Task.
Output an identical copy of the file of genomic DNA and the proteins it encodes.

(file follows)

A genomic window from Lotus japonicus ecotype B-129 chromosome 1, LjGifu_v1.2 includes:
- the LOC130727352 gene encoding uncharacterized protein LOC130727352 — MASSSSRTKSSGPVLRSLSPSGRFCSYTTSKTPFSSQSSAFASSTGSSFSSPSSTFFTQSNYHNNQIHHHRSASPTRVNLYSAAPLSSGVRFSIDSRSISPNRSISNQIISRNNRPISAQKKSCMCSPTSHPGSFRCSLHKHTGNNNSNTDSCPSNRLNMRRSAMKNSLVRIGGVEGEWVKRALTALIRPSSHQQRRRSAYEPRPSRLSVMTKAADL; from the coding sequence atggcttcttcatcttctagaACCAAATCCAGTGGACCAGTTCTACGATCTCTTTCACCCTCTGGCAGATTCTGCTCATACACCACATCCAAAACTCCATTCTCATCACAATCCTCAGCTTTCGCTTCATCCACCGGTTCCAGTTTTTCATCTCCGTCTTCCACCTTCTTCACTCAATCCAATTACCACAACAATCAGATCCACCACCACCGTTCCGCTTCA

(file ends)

A genomic window from Lotus japonicus ecotype B-129 chromosome 1, LjGifu_v1.2 includes:
- the LOC130727352 gene encoding uncharacterized protein LOC130727352 — MASSSSRTKSSGPVLRSLSPSGRFCSYTTSKTPFSSQSSAFASSTGSSFSSPSSTFFTQSNYHNNQIHHHRSASPTRVNLYSAAPLSSGVRFSIDSRSISPNRSISNQIISRNNRPISAQKKSCMCSPTSHPGSFRCSLHKHTGNNNSNTDSCPSNRLNMRRSAMKNSLVRIGGVEGEWVKRALTALIRPSSHQQRRRSAYEPRPSRLSVMTKAADL; from the coding sequence atggcttcttcatcttctagaACCAAATCCAGTGGACCAGTTCTACGATCTCTTTCACCCTCTGGCAGATTCTGCTCATACACCACATCCAAAACTCCATTCTCATCACAATCCTCAGCTTTCGCTTCATCCACCGGTTCCAGTTTTTCATCTCCGTCTTCCACCTTCTTCACTCAATCCAATTACCACAACAATCAGATCCACCACCACCGTTCCGCTTCA